Hey guys, I'm thinking of a Bombcast where Jeff brings up My Strange Addiction, namely the episode about the guy who loves eating plastic. Anybody know what I'm talking about? Thanks!
DavidMerrick's forum posts
I wonder if this thread title is even accurate anymore. Since Jason was hired Drew has been really outspoken and assertive on the Bombcast. Never thought having an underling would turn Drew into an alpha male...
Keep in mind that Skyward Sword isn't an awful game in the grand scheme of things. There have certainly been much worse games. But when you have The Legend of Zelda attached to your title, you have a high standard to meet, because it's the series that created that standard.
All in all, it's a thoroughly mediocre game, and for a Zelda game that's bad.
Wait, were people actually disappointed that it wasn't Dark Souls or Skyrim? Because if I remember the Internet chatter at the time of its release, it just wasn't up to the standards of the Zelda series.
I thought it looked great. I know a few people were denouncing the aesthetic leading up to the game's release, but impressionism isn't a style you often see in big polygonal games so I was happy to see it in use.
Everything else, though, geez... It was a thoroughly mediocre game. I think it had some great hooks--Skyloft was a beautiful environment I loved exploring, and it's one of the few games in the franchise to really flesh out Link and Zelda's relationship, and on paper 1-to-1 swordfighting is a great concept. But it almost completely fumbles in practice.
The motion controls were wonky, turning Link's sword arm into this floppy, occasionally lethal mass that was difficult to get a fix on. It made me realize the format's limitations, and how I'm quite happy just to hit a button to slash. Neither was it good at conveying useful info. Rather, it conveyed it at the wrong times: the opening couple hours of the game were a drudge to get through because you had to wade through so much tutorial dialogue that the average Zelda player already knows. And then when you're finally out in the world, there are these counter-intuitive puzzles and challenges that Fi will give you barely any help with. Make fun of Navi all you want, but at least she could lend a hand when needed.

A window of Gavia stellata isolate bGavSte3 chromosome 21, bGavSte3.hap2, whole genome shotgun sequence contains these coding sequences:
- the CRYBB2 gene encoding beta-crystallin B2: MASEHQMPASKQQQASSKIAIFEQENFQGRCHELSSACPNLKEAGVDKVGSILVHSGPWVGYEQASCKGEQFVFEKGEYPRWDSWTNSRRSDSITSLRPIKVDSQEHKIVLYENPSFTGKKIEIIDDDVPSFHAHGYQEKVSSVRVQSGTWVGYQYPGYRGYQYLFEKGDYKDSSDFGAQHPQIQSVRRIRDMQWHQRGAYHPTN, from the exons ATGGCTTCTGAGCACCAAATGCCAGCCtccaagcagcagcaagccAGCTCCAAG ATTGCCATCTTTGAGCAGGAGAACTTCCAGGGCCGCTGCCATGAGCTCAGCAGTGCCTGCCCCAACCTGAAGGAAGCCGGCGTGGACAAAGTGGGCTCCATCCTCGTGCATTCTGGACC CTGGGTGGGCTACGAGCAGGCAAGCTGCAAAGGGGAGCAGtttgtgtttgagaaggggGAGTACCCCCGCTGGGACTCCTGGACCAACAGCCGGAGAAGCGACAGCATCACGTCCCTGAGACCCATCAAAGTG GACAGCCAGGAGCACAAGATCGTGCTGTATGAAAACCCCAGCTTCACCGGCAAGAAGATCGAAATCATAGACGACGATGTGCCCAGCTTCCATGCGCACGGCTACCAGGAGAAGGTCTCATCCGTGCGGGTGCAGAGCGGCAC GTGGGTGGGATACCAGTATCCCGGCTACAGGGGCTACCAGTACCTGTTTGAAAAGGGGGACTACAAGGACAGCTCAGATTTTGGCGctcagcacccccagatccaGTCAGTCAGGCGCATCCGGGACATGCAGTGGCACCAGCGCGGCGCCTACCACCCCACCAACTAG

And it just wasn't fun to play. It made me miss rolling around. Now the only way to effectively get around fast for a lengthy period is to time your sprinting or at least aim at the right targets mid-run.
Lastly, Nintendo went so out of their way to write the ultimate origin story for the Zelda universe that they totally ignored the simplicity of Ocarina's story. I mean, at least we know what the red bird on the Hylian shield means, as if that ever needed explaining.
I appreciate that Nintendo tried to switch things up and overhaul the gameplay. It's just that the changes weren't really good. A Link Between Worlds was much more successful in this regard, and the 2015 game seems to be heading in the right direction. To date, it's the only Zelda game I ended up selling off because it just wasn't good, and furthermore I wasted more money by getting the required Motion Plus Wiimote. At least I burned the excellent soundtrack CD it came bundled with before I sold it.
I need to set aside some time for this latest Sequelitis, but I'm glad to hear someone else criticizing Skyward Sword. I think if I had heard more criticism before I wouldn't have spent $60 on that game and even more for a Wiimote Plus. Well, at least it came with that awesome orchestral CD.
I actually really appreciate the Sequelitis stuff, learning about intuitive rather than explicit tutorials. I think it's difficult to relay that information in a modern (read: fully polygonal, analogue controls, nonlinear environments) game, because there really is just so much more going on. I think there's a happy medium between implicit and explicit tutorials, but for now I can't begrudge certain games for leaning more heavily on the latter. Already I'm thinking of ways Batman: Arkham City could have more subtly taught the player certain moves, but there's just too much nuance.